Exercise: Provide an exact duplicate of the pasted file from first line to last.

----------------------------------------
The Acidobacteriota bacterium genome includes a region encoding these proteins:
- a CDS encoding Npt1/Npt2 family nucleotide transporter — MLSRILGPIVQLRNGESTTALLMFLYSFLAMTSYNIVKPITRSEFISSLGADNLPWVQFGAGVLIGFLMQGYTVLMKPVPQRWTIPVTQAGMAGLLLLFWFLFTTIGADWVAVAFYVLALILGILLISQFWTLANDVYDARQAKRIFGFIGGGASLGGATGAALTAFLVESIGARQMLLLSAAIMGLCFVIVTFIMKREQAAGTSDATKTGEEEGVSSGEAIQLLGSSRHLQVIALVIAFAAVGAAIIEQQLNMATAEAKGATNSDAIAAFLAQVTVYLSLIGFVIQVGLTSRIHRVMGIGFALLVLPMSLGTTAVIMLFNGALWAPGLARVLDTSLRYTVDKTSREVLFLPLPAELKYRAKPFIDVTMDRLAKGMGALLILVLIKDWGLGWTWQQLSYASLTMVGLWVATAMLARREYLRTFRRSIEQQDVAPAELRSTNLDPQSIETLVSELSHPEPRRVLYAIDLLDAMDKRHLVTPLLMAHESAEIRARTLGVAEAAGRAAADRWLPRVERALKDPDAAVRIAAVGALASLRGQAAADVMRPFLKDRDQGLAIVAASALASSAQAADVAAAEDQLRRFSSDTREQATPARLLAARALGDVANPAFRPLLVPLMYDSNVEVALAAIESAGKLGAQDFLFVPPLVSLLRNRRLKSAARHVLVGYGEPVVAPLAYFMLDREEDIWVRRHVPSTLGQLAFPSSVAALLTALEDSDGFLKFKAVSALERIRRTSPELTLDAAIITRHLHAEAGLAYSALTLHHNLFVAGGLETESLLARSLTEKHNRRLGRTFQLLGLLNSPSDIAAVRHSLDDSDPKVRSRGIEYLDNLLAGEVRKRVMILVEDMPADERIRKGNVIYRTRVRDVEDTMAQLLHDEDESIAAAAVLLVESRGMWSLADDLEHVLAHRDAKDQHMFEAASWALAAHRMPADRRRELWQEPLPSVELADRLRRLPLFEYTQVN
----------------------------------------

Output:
The Acidobacteriota bacterium genome includes a region encoding these proteins:
- a CDS encoding Npt1/Npt2 family nucleotide transporter — MLSRILGPIVQLRNGESTTALLMFLYSFLAMTSYNIVKPITRSEFISSLGADNLPWVQFGAGVLIGFLMQGYTVLMKPVPQRWTIPVTQAGMAGLLLLFWFLFTTIGADWVAVAFYVLALILGILLISQFWTLANDVYDARQAKRIFGFIGGGASLGGATGAALTAFLVESIGARQMLLLSAAIMGLCFVIVTFIMKREQAAGTSDATKTGEEEGVSSGEAIQLLGSSRHLQVIALVIAFAAVGAAIIEQQLNMATAEAKGATNSDAIAAFLAQVTVYLSLIGFVIQVGLTSRIHRVMGIGFALLVLPMSLGTTAVIMLFNGALWAPGLARVLDTSLRYTVDKTSREVLFLPLPAELKYRAKPFIDVTMDRLAKGMGALLILVLIKDWGLGWTWQQLSYASLTMVGLWVATAMLARREYLRTFRRSIEQQDVAPAELRSTNLDPQSIETLVSELSHPEPRRVLYAIDLLDAMDKRHLVTPLLMAHESAEIRARTLGVAEAAGRAAADRWLPRVERALKDPDAAVRIAAVGALASLRGQAAADVMRPFLKDRDQGLAIVAASALASSAQAADVAAAEDQLRRFSSDTREQATPARLLAARALGDVANPAFRPLLVPLMYDSNVEVALAAIESAGKLGAQDFLFVPPLVSLLRNRRLKSAARHVLVGYGEPVVAPLAYFMLDREEDIWVRRHVPSTLGQLAFPSSVAALLTALEDSDGFLKFKAVSALERIRRTSPELTLDAAIITRHLHAEAGLAYSALTLHHNLFVAGGLETESLLARSLTEKHNRRLGRTFQLLGLLNSPSDIAAVRHSLDDSDPKVRSRGIEYLDNLLAGEVRKRVMILVEDMPADERIRKGNVIYRTRVRDVEDTMAQLLHDEDESIAAAAVLLVESRGMWSLADDLEHVLAHRDAKDQHMFEAASWALAAHRMPADRRRELWQEPLPSVELADRLRRLPLFEYTQVN